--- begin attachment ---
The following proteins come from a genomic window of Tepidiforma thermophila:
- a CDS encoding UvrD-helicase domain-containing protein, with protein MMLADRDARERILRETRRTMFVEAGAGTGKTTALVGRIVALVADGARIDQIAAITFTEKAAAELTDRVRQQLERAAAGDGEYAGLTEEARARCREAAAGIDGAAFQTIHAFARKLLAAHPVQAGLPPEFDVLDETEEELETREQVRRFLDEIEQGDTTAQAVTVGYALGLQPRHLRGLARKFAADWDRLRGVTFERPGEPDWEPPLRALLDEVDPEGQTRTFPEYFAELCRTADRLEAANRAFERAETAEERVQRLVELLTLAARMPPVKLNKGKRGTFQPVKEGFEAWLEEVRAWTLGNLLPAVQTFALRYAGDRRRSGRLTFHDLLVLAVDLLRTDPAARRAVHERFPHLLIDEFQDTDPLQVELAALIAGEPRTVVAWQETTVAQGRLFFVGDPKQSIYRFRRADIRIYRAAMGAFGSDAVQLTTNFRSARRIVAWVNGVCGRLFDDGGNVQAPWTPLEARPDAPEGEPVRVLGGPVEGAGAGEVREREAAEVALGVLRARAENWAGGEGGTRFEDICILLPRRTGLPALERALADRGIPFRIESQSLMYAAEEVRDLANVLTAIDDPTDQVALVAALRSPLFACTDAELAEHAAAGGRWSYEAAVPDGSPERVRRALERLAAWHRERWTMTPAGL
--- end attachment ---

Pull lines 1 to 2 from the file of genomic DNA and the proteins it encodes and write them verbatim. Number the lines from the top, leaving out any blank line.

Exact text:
The following proteins come from a genomic window of Tepidiforma thermophila:
- a CDS encoding UvrD-helicase domain-containing protein, with protein MMLADRDARERILRETRRTMFVEAGAGTGKTTALVGRIVALVADGARIDQIAAITFTEKAAAELTDRVRQQLERAAAGDGEYAGLTEEARARCREAAAGIDGAAFQTIHAFARKLLAAHPVQAGLPPEFDVLDETEEELETREQVRRFLDEIEQGDTTAQAVTVGYALGLQPRHLRGLARKFAADWDRLRGVTFERPGEPDWEPPLRALLDEVDPEGQTRTFPEYFAELCRTADRLEAANRAFERAETAEERVQRLVELLTLAARMPPVKLNKGKRGTFQPVKEGFEAWLEEVRAWTLGNLLPAVQTFALRYAGDRRRSGRLTFHDLLVLAVDLLRTDPAARRAVHERFPHLLIDEFQDTDPLQVELAALIAGEPRTVVAWQETTVAQGRLFFVGDPKQSIYRFRRADIRIYRAAMGAFGSDAVQLTTNFRSARRIVAWVNGVCGRLFDDGGNVQAPWTPLEARPDAPEGEPVRVLGGPVEGAGAGEVREREAAEVALGVLRARAENWAGGEGGTRFEDICILLPRRTGLPALERALADRGIPFRIESQSLMYAAEEVRDLANVLTAIDDPTDQVALVAALRSPLFACTDAELAEHAAAGGRWSYEAAVPDGSPERVRRALERLAAWHRERWTMTPAGL